Examining Screen Time, Screen Use Experiences, and Well-Being in Adults


Screen technologies have been found to have adverse outcomes on people’s well-being and mental health if used excessively however findings have varied depending on the screen type being assessed. The impact of prolonged TV-watching on mental health has been well established, whereas the influence of computers, the internet, and mobile phones is still being debated. Research exploring total screen use in adults is surprisingly lacking. The current study examined the relationship between Screen Time and well-being in adults, including positive relationships, meaning, and loneliness. The study is possibly the first to investigate how much pleasure and meaning people feel during screen use and their mediating effects. Using a correlational study design, participants (N = 139) reported their hours spent on all screen devices per day, how much pleasure and meaning they experience during screen use on average, and their general well-being levels. Screen Time was not found to be significantly correlated with well-being; and screen use experiences did not mediate any of the screen time and well-being relationships. However, screen use meaning was positively associated with overall well-being and positive relationships. This finding prompts a review of the importance of screen time for well-being, suggesting that this may be a limited approach. Other factors related to screen quality may be equal if not more important for well-being. Limitations and implications for maintaining or enhancing well-being while using screen devices are discussed.

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Wang, T. and Vella-Brodrick, D. (2018) Examining Screen Time, Screen Use Experiences, and Well-Being in Adults. Social Networking, 7, 32-44. doi: 10.4236/sn.2018.71003.

1. Introduction

Media screens are an integral part of life for so many people. According to the Australian Multi-Screen Report Quarter 4, 2015 [1] , on average across all age groups, Australians spend over 85 hours watching television (TV) in the home and over 31 hours online per month [1] . This points to the importance of studying the influence of multiple screen technologies on mental health and well-being.

Screen time is defined as “time spent using an electronic screen, such as a TV, computer, or a mobile device” [2] (p. 45) and “anything else that requires watching a screen” [3] (p. 4). However, most previous studies have examined different screen types separately rather than in combination. Also most screen use studies have focused on psychopathological symptoms such as depression, anxiety and psychological distress [4] [5] [6] , whereas well-being and psychological flourishing, which focus on positive emotions and meaning, are seldom researched. In the past few decades, psychologists have increasingly focused on flourishing, although when it comes to its association with screen use, there is still a bias towards examining mental illness rather than well-being [7] [8] . Hence this study will adopt a measure based on a contemporary well-being theory―the PERMA model of flourishing, when assessing individuals’ well-being [9] . This model posits that well-being consists of: Positive Emotions (P), Engagement (E), Relationships (R), Meaning (M), and Accomplishment (A). These aspects have each been identified as important in various theories of well-being, including three commonly referred to well-being approaches―hedonic well-being, eudaimonic well-being, and social well-being [10] [11] [12] [13] .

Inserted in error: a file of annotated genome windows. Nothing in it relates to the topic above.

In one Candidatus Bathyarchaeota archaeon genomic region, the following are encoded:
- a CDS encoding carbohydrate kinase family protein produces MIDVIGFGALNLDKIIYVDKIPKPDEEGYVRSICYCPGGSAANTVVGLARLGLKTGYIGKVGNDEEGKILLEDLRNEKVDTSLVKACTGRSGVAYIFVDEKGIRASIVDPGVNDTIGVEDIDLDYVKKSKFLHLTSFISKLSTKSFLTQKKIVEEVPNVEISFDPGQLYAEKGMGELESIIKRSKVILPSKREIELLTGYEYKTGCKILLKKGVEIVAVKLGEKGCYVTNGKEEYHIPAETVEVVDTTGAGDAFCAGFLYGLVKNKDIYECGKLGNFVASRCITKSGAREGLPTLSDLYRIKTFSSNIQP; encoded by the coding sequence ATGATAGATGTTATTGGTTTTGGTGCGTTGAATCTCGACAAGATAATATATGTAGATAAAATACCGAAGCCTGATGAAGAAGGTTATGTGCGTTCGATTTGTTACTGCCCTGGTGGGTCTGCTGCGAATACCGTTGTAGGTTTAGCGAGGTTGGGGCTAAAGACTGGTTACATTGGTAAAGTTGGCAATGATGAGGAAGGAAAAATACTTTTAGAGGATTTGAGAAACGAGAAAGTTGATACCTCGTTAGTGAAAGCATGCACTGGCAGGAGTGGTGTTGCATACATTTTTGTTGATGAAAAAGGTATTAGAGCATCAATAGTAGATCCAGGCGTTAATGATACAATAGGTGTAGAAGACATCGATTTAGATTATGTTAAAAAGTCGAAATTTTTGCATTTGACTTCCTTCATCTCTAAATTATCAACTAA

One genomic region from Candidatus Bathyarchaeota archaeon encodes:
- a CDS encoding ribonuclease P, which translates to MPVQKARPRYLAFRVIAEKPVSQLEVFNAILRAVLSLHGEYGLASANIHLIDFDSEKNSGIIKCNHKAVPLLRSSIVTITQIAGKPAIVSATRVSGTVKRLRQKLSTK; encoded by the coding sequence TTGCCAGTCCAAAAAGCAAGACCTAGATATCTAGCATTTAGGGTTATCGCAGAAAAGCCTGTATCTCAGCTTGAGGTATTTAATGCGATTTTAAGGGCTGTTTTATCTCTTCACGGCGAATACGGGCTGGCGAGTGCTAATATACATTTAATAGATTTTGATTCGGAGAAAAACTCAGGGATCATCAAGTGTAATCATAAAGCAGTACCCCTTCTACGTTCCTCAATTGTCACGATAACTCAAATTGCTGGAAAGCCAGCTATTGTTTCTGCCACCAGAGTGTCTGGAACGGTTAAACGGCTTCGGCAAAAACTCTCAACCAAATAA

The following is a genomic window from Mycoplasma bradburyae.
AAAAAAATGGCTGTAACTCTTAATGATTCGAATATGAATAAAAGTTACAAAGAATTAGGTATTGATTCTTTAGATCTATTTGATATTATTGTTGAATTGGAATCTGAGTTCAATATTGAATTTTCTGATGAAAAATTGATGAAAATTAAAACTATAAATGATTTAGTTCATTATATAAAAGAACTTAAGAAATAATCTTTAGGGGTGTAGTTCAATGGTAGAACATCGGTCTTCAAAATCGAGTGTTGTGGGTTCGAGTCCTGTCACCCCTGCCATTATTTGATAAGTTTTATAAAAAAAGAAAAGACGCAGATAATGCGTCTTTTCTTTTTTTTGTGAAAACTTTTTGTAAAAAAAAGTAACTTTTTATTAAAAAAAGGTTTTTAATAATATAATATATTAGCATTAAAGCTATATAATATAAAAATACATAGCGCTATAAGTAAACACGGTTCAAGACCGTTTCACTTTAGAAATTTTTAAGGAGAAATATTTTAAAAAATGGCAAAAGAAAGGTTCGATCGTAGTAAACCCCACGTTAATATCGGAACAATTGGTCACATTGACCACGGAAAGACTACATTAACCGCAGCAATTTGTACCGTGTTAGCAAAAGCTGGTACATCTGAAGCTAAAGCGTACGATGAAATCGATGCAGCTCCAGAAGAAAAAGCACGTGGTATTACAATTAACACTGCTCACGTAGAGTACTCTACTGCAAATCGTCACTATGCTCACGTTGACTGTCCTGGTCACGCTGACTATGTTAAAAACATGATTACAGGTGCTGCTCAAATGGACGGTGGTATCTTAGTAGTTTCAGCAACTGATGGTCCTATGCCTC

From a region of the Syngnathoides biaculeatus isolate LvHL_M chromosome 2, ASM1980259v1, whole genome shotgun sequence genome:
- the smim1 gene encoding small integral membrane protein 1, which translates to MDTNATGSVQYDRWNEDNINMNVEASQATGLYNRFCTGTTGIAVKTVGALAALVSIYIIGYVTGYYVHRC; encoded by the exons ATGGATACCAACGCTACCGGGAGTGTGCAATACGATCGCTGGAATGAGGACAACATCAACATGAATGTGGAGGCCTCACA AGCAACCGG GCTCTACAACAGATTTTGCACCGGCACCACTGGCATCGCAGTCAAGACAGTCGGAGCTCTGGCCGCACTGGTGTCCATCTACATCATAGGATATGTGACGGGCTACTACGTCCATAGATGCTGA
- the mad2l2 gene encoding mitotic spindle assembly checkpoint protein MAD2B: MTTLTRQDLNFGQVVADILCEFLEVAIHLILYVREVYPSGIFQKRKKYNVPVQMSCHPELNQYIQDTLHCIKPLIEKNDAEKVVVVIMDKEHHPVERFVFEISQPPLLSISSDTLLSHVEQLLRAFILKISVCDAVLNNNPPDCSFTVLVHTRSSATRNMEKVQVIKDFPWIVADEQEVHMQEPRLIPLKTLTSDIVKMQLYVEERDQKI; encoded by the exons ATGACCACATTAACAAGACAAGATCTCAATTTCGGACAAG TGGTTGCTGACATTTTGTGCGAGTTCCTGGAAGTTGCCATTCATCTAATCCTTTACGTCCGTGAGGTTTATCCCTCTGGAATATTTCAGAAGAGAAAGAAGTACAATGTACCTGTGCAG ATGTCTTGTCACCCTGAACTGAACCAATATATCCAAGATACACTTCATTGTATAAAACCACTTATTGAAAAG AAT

As the emergence of multiple screen types has been gradual, researchers initially examined their influence on well-being separately. Studies have generally found an hourly increment in TV-viewing is correlated with more adverse mental health outcomes, such as anxiety, depression, and attention deficits and problems in cognition in children [5] [14] [15] ; whereas the effects of computer and internet use are still unclear. Some have found correlations between internet use and increased likelihood of depression in both adults and 6th-grade students [16] [17] ; some found the opposite effects [18] ; and others have found null relationships [19] . Therefore, more research is needed to firmly establish the association between internet use and well-being. Finally, as the use of mobile phones is rapidly increasing, researchers from Sweden, Korea, and Malaysia have studied mobile phone use and mental health and have found positive associations between extensive use of mobile phones and poor mental health [20] [21] [22] . However, these studies were conducted when mobile phones first appeared, where the adverse outcomes could be due to the sudden emergence of a new technology.

After investigating the influence of separate screen types on well-being, some researchers started examining total screen use. Researchers from China and Australia found positive associations between screen time and depressive symptoms, anxiety symptoms, or higher school life dissatisfaction among children, adolescents, or college students [23] [24] [25] [26] . As these studies either focused exclusively on mental illness or on young people the current study aim is to explore the relationship between screen time and well-being in an adult sample.